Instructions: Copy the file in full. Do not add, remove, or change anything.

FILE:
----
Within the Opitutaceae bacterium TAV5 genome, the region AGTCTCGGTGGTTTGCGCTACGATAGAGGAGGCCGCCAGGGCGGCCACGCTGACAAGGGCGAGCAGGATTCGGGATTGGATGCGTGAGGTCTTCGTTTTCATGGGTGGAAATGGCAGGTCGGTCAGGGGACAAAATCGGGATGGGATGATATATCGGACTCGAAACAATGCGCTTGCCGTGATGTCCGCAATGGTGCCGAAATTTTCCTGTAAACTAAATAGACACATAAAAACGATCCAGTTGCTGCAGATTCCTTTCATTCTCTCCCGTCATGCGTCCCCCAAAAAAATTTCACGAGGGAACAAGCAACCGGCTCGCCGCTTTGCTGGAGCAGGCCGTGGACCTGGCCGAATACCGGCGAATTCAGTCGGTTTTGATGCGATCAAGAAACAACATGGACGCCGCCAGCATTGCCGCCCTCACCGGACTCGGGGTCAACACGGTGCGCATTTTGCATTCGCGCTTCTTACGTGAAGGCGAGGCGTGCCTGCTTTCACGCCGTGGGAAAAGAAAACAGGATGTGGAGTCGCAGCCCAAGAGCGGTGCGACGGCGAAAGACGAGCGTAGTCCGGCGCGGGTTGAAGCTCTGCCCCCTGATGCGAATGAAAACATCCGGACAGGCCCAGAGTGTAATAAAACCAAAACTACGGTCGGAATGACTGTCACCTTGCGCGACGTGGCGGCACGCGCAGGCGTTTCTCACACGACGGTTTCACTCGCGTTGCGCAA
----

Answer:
Within the Opitutaceae bacterium TAV5 genome, the region AGTCTCGGTGGTTTGCGCTACGATAGAGGAGGCCGCCAGGGCGGCCACGCTGACAAGGGCGAGCAGGATTCGGGATTGGATGCGTGAGGTCTTCGTTTTCATGGGTGGAAATGGCAGGTCGGTCAGGGGACAAAATCGGGATGGGATGATATATCGGACTCGAAACAATGCGCTTGCCGTGATGTCCGCAATGGTGCCGAAATTTTCCTGTAAACTAAATAGACACATAAAAACGATCCAGTTGCTGCAGATTCCTTTCATTCTCTCCCGTCATGCGTCCCCCAAAAAAATTTCACGAGGGAACAAGCAACCGGCTCGCCGCTTTGCTGGAGCAGGCCGTGGACCTGGCCGAATACCGGCGAATTCAGTCGGTTTTGATGCGATCAAGAAACAACATGGACGCCGCCAGCATTGCCGCCCTCACCGGACTCGGGGTCAACACGGTGCGCATTTTGCATTCGCGCTTCTTACGTGAAGGCGAGGCGTGCCTGCTTTCACGCCGTGGGAAAAGAAAACAGGATGTGGAGTCGCAGCCCAAGAGCGGTGCGACGGCGAAAGACGAGCGTAGTCCGGCGCGGGTTGAAGCTCTGCCCCCTGATGCGAATGAAAACATCCGGACAGGCCCAGAGTGTAATAAAACCAAAACTACGGTCGGAATGACTGTCACCTTGCGCGACGTGGCGGCACGCGCAGGCGTTTCTCACACGACGGTTTCACTCGCGTTGCGCAA